Sanjay Gangal is the President of IBSystems, the parent company of AECCafe.com, MCADCafe, EDACafe.Com, GISCafe.Com, and ShareCG.Com.
Retreat in Michigan by Salmela Architect
December 15th, 2011 by Sanjay Gangal
Article source: Salmela Architect
The client’s goal for this retreat was to create a beautiful series of structures and spaces to sustain the environment and family over the long term where relatives and friends will visit, stay and return again and again and the land will be cared for. The 16 acre site is three miles from the Sleeping Bear dunes on Lake Michigan. 10 acres comprise of a field of crops and 6 acres of a tall beech forest touching 290′ of shoreline of this small inland lake. The solution has entailed restoring the field from crop land to native grasses. Walking pathways were created that align and converge with the entry drive into the forest which leads to the dwellings.
Four black outbuildings define the auto court with a walkway passing through the outbuildings to the primary east access of the house. A parallel west walkway leads past a chimney terrace down to the lake. Visible beyond this path is a black pavilion and a white sod roofed sauna at the edge of the beech forest.
The house is synchronous with the land, stepping down the hill on three levels following the slope. The low height of the entry pergola starts to define the interior feel of the house when you first enter. This low scale and corresponding perception of space changes as you approach a two story space along the west side of the house and progressively descend to the lower kitchen-dining and study levels. The structure is exposed throughout the house and the interior natural light has a mellow quality as it enters from multiple openings and locations and is softened by the various materials and colors of the structure.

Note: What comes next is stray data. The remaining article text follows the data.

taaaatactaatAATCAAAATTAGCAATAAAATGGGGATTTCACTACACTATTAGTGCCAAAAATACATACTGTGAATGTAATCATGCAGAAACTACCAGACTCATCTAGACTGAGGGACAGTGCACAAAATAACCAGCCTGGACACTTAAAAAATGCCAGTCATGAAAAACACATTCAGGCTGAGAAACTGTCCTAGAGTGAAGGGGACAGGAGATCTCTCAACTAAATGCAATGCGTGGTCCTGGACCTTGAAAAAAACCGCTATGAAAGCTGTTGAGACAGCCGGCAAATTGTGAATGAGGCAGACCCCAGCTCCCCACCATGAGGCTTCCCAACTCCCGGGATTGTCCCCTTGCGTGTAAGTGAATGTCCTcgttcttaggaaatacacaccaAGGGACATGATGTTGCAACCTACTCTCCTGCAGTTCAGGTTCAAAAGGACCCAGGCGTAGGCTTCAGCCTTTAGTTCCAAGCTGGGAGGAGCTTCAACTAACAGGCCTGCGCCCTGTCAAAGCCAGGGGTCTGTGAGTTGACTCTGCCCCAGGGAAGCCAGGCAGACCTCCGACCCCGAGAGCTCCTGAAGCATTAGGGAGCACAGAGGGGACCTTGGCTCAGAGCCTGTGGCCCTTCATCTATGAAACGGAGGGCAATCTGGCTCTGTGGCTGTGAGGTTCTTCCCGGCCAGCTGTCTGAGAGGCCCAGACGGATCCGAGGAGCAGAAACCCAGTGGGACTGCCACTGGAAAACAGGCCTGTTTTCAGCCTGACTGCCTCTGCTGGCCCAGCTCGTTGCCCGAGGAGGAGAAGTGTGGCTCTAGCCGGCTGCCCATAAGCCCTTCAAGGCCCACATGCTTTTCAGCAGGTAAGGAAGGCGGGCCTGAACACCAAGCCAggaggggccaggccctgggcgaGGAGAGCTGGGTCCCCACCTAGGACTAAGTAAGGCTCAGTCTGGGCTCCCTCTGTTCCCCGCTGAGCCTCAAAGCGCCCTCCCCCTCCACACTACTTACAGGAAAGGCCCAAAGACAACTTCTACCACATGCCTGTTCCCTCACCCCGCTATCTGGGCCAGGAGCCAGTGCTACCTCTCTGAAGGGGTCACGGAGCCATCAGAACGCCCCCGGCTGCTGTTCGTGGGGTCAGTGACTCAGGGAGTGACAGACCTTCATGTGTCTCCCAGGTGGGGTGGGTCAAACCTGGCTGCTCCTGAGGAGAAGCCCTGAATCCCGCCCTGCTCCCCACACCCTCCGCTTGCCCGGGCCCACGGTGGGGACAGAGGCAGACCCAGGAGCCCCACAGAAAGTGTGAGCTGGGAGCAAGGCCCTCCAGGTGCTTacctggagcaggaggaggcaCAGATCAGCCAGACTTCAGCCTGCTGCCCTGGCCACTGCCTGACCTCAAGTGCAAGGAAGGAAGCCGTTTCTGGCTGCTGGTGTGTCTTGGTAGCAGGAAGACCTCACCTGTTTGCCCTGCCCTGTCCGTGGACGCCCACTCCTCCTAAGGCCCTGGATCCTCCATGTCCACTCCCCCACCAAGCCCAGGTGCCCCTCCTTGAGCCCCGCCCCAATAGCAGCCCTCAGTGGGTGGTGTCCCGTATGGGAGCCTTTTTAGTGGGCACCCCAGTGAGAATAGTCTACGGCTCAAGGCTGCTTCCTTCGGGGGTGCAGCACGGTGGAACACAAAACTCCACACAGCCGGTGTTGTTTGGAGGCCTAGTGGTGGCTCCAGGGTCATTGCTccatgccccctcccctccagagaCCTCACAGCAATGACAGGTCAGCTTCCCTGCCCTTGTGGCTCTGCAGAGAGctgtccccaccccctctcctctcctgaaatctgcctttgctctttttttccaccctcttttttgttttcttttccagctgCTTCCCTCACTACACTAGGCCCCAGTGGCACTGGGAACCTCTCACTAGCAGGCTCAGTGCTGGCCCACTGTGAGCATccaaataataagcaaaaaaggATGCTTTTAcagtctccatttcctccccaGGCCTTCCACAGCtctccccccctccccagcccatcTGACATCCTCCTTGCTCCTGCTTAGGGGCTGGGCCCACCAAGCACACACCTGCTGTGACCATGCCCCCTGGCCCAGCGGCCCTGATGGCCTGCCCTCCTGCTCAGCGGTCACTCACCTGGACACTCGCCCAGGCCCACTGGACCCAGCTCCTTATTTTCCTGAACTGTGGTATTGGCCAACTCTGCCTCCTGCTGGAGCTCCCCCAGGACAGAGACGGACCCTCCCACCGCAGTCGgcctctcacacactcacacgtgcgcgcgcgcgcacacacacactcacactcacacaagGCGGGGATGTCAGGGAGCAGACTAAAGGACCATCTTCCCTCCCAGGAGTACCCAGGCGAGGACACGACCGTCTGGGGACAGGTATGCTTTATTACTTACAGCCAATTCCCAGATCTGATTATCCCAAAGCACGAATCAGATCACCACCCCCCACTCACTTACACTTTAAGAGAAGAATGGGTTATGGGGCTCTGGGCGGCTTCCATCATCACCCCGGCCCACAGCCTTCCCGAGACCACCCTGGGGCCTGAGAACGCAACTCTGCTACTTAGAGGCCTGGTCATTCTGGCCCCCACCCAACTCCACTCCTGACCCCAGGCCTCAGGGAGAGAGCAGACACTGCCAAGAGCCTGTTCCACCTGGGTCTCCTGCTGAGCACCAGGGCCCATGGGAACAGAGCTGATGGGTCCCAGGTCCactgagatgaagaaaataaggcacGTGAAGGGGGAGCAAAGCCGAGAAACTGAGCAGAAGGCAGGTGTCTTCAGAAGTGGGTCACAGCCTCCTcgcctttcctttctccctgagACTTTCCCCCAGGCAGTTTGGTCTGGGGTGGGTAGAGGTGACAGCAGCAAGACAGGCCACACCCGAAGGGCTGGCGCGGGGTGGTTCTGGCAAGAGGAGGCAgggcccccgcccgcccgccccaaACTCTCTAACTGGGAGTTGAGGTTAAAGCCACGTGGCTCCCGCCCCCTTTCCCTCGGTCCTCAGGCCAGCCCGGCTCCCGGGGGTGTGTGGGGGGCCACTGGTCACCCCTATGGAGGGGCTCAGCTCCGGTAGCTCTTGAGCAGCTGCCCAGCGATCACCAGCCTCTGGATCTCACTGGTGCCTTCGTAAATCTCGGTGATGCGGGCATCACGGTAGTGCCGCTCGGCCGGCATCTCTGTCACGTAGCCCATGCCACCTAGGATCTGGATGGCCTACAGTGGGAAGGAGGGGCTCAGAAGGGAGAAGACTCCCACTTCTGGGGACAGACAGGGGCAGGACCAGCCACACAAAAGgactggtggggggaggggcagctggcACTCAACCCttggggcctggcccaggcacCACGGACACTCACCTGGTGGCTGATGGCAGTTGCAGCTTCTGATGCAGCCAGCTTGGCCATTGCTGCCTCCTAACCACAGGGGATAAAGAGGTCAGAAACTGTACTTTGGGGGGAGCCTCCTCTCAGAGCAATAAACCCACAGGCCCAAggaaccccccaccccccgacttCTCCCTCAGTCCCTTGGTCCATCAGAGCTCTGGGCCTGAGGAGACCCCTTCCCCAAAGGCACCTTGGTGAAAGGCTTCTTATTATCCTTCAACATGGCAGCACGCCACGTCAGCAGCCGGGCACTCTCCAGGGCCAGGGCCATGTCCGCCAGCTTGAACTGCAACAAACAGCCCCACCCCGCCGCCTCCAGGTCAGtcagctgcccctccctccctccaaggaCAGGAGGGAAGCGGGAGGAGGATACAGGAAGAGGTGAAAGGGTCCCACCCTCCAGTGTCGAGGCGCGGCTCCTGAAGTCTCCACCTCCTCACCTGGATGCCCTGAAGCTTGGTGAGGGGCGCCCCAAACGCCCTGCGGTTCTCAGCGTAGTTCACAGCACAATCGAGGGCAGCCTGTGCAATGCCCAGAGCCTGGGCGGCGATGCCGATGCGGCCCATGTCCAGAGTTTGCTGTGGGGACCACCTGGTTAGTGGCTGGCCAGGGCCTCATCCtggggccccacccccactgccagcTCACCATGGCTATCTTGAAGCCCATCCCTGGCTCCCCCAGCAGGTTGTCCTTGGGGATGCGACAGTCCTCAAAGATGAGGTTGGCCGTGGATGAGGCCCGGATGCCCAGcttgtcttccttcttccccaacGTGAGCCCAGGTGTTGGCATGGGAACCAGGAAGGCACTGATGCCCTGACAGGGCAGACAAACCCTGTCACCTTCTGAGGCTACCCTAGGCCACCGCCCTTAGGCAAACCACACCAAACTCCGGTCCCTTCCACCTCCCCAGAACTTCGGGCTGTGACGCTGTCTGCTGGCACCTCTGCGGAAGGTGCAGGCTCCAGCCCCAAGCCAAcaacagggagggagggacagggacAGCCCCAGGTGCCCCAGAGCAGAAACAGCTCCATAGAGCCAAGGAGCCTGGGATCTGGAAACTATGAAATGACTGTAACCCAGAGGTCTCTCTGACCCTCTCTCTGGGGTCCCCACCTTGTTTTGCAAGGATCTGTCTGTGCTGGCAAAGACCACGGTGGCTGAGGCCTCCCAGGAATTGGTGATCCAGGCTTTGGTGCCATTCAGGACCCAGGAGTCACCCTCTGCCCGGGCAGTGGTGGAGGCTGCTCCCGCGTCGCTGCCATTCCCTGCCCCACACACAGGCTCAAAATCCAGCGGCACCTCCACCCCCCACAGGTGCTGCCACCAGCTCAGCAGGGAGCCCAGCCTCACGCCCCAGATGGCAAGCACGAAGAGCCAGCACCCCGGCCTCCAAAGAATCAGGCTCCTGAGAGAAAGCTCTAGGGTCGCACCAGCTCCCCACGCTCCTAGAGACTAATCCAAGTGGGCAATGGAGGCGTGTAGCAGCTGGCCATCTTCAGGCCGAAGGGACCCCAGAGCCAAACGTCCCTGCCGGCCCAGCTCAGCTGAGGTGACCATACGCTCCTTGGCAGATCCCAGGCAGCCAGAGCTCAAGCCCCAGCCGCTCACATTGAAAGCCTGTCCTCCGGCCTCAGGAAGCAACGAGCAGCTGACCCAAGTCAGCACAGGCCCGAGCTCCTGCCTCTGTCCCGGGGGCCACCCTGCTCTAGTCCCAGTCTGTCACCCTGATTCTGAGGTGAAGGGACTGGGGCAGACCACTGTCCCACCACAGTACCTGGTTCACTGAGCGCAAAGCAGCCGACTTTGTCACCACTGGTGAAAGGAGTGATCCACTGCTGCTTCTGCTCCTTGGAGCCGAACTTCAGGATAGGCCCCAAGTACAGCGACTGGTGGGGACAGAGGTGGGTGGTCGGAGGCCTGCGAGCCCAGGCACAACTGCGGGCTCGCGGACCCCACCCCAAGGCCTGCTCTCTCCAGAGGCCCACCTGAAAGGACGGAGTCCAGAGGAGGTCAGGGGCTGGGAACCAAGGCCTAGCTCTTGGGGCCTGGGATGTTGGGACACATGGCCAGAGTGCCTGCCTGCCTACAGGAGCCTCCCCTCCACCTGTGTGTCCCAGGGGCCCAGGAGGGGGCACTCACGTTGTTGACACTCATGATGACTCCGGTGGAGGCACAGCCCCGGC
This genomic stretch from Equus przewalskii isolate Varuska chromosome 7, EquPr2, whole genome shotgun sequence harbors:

The sauna which is sited beyond the house on the west access affords a generous northerly view of the lake set against a deep blue lakeside wall. The lake is easily accessible for an after sauna swim. The sauna window to the south looks up into the interior of yet another structure beyond named the Pavilion. The Pavilion, an exercise in structural geometry is the center for family bocce ball tournaments.
Each structure, akin to farmsteads, has a significant building logic and its own identity. The black simple framed outbuildings at the entry court show their utilitarian purpose and direct the flow of people away from the vehicular functions. In contrast, the house has massive white masonry end walls which create book ends and lend a sense of importance to the living space. The apparent continuity of the structural elements read from the exterior to the interior in a regular rhythm. They make visible an honest solution and sense of protection to the living spaces.
The masonry from the house extends to the fireplace chimney terrace as well the double wall sauna with its sod roof. The bocce ball pavilion beyond the sauna reflects the owners’ interest in sculpture. All these elements, seemingly of unique juxtaposed opposites, form a convergence of spaces, connections and activities, such as field walks, swimming in the lake, sauna, warm fire at the terrace chimney or a game of bocce ball – All regularly enjoyed by the clients and family members.
The significance of uniting the field, the forest and the lake with pathways, gathering spaces and unique structures makes for an ever-changing retreat which can be sustained over a long time for the environment and the family.
The owners, two medical school professors, charged the architect with making this retreat as environmentally sympathetic as possible so that it is sustained for the use of the family and care for the environment for the long term. The architect incorporated several strategies to make this possible. The following were included:
All of these efforts have not only restored the land to its natural state but also meant large savings in operational energy on an ongoingbasis. The house currently operates on only 22 KBtu/sq ft including heating, cooling and all other electrical energy needs.
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